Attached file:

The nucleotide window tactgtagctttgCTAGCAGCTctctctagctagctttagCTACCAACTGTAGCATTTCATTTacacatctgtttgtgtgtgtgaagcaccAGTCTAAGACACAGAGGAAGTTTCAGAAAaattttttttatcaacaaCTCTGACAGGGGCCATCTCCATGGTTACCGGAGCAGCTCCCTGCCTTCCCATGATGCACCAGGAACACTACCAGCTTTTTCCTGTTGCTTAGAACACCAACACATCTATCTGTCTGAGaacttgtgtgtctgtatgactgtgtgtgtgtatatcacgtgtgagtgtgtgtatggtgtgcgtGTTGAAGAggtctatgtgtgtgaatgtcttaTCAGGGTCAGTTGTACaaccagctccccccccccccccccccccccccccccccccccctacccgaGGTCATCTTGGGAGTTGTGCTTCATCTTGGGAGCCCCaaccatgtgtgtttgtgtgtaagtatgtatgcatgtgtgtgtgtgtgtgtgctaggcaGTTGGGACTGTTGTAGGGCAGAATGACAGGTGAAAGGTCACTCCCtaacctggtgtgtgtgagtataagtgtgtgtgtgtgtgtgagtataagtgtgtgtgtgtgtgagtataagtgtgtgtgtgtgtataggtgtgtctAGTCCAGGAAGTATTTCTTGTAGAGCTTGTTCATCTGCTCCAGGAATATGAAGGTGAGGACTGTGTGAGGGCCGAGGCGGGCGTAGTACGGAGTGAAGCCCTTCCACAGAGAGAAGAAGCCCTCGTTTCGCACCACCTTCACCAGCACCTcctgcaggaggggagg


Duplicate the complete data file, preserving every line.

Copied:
The nucleotide window tactgtagctttgCTAGCAGCTctctctagctagctttagCTACCAACTGTAGCATTTCATTTacacatctgtttgtgtgtgtgaagcaccAGTCTAAGACACAGAGGAAGTTTCAGAAAaattttttttatcaacaaCTCTGACAGGGGCCATCTCCATGGTTACCGGAGCAGCTCCCTGCCTTCCCATGATGCACCAGGAACACTACCAGCTTTTTCCTGTTGCTTAGAACACCAACACATCTATCTGTCTGAGaacttgtgtgtctgtatgactgtgtgtgtgtatatcacgtgtgagtgtgtgtatggtgtgcgtGTTGAAGAggtctatgtgtgtgaatgtcttaTCAGGGTCAGTTGTACaaccagctccccccccccccccccccccccccccccccccccctacccgaGGTCATCTTGGGAGTTGTGCTTCATCTTGGGAGCCCCaaccatgtgtgtttgtgtgtaagtatgtatgcatgtgtgtgtgtgtgtgtgctaggcaGTTGGGACTGTTGTAGGGCAGAATGACAGGTGAAAGGTCACTCCCtaacctggtgtgtgtgagtataagtgtgtgtgtgtgtgtgagtataagtgtgtgtgtgtgtgagtataagtgtgtgtgtgtgtataggtgtgtctAGTCCAGGAAGTATTTCTTGTAGAGCTTGTTCATCTGCTCCAGGAATATGAAGGTGAGGACTGTGTGAGGGCCGAGGCGGGCGTAGTACGGAGTGAAGCCCTTCCACAGAGAGAAGAAGCCCTCGTTTCGCACCACCTTCACCAGCACCTcctgcaggaggggagg